Replacing Google Reader
It’s now been almost a month since Google Reader went away. While I do miss the service and what it provided me, I’m not sure that I entirely miss it. I’ve successfully replaced it with something else, although it’s not a real feed crawler like Feedbin or Feedwrangler.
A few days before Reader officially died, I started to think about what I actually used the service for. Most of the articles in it I skipped, and the ones I actually wanted to read I sent to Pocket and read at my leisure later on. I also found that most of the articles that I wanted to read popped up on Twitter a few hours later. Given that, I wasn’t sure if I actually needed a real feed reader to replace Reader. It seemed that all I needed was Twitter.
The real utility that I got out of Reader was the fact that it would keep track of sites that didn’t update as frequently as a site like The Verge or Daring Fireball. Many of these sites that I followed did publish a twitter feed of articles, but I missed most if not all of them simply because of the volume of tweets that came down every day. With Reader, I would see these new posts appear and would read them. Without it I would miss them.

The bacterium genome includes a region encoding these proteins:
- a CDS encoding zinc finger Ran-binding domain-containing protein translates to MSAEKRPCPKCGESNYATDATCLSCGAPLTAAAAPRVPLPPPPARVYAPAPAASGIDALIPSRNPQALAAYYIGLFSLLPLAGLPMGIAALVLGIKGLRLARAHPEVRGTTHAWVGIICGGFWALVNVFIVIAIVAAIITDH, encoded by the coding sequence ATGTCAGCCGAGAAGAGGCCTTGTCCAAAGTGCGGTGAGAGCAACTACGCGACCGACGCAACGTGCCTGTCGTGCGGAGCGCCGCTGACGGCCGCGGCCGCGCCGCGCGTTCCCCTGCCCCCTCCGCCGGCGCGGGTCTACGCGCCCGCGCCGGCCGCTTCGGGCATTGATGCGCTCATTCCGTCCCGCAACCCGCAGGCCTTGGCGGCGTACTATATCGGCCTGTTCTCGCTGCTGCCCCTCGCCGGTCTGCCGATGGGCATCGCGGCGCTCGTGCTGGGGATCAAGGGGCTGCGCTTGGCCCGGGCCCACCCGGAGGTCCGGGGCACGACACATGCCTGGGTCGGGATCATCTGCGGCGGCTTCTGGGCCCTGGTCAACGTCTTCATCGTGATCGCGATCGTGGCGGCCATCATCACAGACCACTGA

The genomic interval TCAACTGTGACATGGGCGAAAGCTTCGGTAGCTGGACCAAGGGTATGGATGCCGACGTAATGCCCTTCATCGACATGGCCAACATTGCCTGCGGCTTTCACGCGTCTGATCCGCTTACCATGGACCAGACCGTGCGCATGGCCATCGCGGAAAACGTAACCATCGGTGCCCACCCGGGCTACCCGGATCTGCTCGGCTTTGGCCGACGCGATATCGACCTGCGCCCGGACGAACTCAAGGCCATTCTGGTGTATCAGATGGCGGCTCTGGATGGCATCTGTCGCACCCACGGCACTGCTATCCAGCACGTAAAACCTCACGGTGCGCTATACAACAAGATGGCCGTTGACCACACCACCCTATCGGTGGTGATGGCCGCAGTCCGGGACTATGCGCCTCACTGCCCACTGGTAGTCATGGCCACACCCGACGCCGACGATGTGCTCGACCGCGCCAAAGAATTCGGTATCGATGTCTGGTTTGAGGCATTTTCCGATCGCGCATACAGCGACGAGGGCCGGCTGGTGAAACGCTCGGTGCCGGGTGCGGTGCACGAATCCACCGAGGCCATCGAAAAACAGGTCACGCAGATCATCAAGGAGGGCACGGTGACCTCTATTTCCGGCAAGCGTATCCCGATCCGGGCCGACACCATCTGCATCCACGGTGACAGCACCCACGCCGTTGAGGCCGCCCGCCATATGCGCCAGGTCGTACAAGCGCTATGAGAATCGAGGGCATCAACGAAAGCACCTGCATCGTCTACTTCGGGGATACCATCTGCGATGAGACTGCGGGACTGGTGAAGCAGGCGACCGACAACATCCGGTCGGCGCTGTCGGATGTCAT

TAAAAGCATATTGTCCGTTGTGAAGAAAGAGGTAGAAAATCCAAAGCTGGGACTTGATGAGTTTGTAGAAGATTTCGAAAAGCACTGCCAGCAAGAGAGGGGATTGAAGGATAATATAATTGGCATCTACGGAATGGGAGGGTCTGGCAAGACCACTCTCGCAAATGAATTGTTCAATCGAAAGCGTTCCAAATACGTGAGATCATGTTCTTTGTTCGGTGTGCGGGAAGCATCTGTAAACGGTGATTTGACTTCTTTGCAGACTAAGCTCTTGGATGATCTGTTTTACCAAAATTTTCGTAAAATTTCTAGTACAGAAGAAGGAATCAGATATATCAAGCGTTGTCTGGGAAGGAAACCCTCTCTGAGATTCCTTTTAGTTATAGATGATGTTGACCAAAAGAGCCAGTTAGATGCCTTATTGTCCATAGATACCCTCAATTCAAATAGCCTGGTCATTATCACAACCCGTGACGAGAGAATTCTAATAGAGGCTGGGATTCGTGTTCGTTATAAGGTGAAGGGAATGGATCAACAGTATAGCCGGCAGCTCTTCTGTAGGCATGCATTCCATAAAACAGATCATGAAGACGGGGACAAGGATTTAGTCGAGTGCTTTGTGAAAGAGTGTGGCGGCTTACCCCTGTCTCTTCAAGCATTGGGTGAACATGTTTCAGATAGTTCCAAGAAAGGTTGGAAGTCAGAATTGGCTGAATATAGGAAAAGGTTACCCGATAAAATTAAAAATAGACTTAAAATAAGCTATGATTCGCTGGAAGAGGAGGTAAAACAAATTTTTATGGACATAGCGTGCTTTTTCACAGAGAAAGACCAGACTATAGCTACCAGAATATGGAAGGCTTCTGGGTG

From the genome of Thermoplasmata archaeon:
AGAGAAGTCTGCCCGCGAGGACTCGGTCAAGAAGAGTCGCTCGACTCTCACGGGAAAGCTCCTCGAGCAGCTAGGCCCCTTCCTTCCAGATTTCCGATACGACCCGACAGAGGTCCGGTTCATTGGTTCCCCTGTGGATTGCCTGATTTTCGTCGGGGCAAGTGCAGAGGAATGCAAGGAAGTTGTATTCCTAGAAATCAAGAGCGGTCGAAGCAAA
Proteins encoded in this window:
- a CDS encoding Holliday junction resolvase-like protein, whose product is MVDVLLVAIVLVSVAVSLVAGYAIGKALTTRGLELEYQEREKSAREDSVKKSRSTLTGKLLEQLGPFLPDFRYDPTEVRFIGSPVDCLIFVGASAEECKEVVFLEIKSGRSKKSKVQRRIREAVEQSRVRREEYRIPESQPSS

Since I could use Twitter to replace most of my Reader functionality, all I needed was a service that would notify me if a more obscure site posted something. I looked around, and landed on what I consider to be one of the most useful services on the internet: IFTTT. With IFTTT, I could create a recipe that would check these obscure feeds periodically and automatically add new items to my Pocket list. I did all of my reading in Pocket anyway, so this made the most sense.
Now I use Pocket, IFTTT, and Twitter to do my feed reading. It works really well for me. For some feeds, I set up IFTTT to forward the text of the article to my e-mail address so that I get a real notification when things happen. All together, this solution does exactly what I need it to do.
Maybe someday I’ll decide that I need a full-featured feed reader. That time isn’t right now, though. I’m perfectly happy without it.
Arthur Lockman is a .NET Core and web developer based in Massachusetts. He's also an amateur photographer specializing in Walt Disney World and small events photography.